Sticky Antibodies Block Prion Disease
Sticky Antibodies Block Prion Disease
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Using a precise visualisation technique, called X-ray crystallography, scientists have identified an antibody that has the best ability to bind to PrP in the brain. Experiments using cells in the laboratory and in mice have suggested it could stop prion infection in its tracks.
The finding is the result of a collaboration between molecular biologists at the Medical Research Council Prion Unit, University College London, and biophysicists at the University of Liverpool. The results are published in the journal PNAS, Proceedings of the National Academy of Sciences.
Prion infection depends on conversion of naturally occurring PrP into a corrupted form called PrPSc that has a different shape. This change in shape is critical for disease progression and happens when PrP comes into contact with infectious prions. PrPSc builds up causing the death of brain cells and other symptoms of prion disease.
Past research has shown that the conversion process can be interrupted by immunisation with antibodies designed to stick to PrP. This study reveals that the ability of an antibody to reduce prion infection is dependent on how well it binds to normal PrP. Whether or not the antibody sticks to PrPSc too is irrelevant. A monoclonal (designed specifically to match one target) antibody called ICSM18 has been found to be the most effective.
Professor John Collinge, Director of the MRC Prion Unit, explained the background: ‘‘Naturally occurring prion protein is an established therapeutic target for prion disease: studies at the MRC Prion Unit have demonstrated that when we stop brain cells of infected mice making PrP, onset of disease is prevented and early damage to the brain reverses. In this research we have prevented normal PrP from getting drawn into this process by binding antibodies onto them. We have also shown that the monoclonal antibody ICSM18 has the highest therapeutic potential in cell and mouse based studies. Whether or not it will have the same impact in people who have vCJD or other prion diseases is yet to be established, but we are trying to make human versions of these antibodies for future trials in people.’’
By visualising the interaction between antibody and prion protein at a molecular level using X-ray crystallography, the researchers at Liverpool’s Molecular Biophysics group were able to see exactly which parts of the two proteins stick together.
Interestingly, they found that the point where the two prion proteins come together is exactly where a key building block of the protein resides at position 129. It has been known for some years, from earlier work by MRC Prion Unit scientists, that the amino acid at position 129 has a radical effect on an individual’s susceptibility to prion disease. There are two common forms of prion protein present in the population with either the amino acid methionine (M) or valine (V) at position 129.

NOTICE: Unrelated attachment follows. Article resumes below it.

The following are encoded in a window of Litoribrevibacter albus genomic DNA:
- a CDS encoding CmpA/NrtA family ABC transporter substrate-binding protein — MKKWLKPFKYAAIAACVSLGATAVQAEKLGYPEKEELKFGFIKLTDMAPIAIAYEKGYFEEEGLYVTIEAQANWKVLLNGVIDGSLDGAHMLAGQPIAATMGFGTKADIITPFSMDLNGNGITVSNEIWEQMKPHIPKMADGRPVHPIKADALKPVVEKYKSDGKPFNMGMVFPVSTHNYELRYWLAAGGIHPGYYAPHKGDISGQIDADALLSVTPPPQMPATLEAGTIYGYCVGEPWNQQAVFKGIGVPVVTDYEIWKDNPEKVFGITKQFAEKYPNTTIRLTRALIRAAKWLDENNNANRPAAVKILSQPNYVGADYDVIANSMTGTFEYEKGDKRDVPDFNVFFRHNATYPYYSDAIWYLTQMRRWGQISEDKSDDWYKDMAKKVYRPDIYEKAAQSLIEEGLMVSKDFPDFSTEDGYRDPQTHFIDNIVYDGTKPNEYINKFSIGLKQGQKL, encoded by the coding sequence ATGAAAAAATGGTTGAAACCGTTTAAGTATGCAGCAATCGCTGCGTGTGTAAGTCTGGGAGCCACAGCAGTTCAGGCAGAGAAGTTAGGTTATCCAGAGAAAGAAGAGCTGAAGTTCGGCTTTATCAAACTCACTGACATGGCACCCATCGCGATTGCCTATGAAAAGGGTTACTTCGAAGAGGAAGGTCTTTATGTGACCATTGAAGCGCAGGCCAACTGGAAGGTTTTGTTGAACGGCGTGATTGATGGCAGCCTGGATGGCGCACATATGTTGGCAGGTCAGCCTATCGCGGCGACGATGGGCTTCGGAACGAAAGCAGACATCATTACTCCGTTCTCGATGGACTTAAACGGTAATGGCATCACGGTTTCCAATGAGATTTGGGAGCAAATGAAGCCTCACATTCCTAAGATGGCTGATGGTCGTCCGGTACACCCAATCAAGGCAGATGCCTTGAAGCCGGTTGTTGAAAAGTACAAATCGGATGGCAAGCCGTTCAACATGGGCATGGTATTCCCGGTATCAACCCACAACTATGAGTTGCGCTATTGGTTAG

Around a third of the UK population have two M copies of the prion gene, this means they are “MM”. Around 10% of people are “VV” and the remainder have the commonest “MV” genetic type. This genetic variation is one of the strongest causes of genetic susceptibility known in any human disease and every patient who has developed vCJD has been MM. Those who have the MV genotype are partially protected against developing these diseases. The crystallographic structure, that allowed the research team to look inside the molecule at atomic details, explains why this single building block is so important in determining a person’s risk of developing prion disease, as the M and V proteins interact less readily than two M or two V amino acids.
Commenting on the significance of the study findings, lead partner for structural studies Professor Samar Hasnain, Max Perutz Professor of Molecular Biophysics at the University of Liverpool said: ‘‘The key to this research has been our ability to visualise the exact crystal structure of the prion protein when it is bound to the most effective monoclonal antibody. The results announced today are a great example of research crossing disciplines to share the skills of molecular biologists and biophysicists to solve problems associated with human disease.’’
Professor Hasnain acknowledged the contribution made by staff at the Daresbury Synchrotron X-ray source where crystallographic data for the difficult structure were obtained.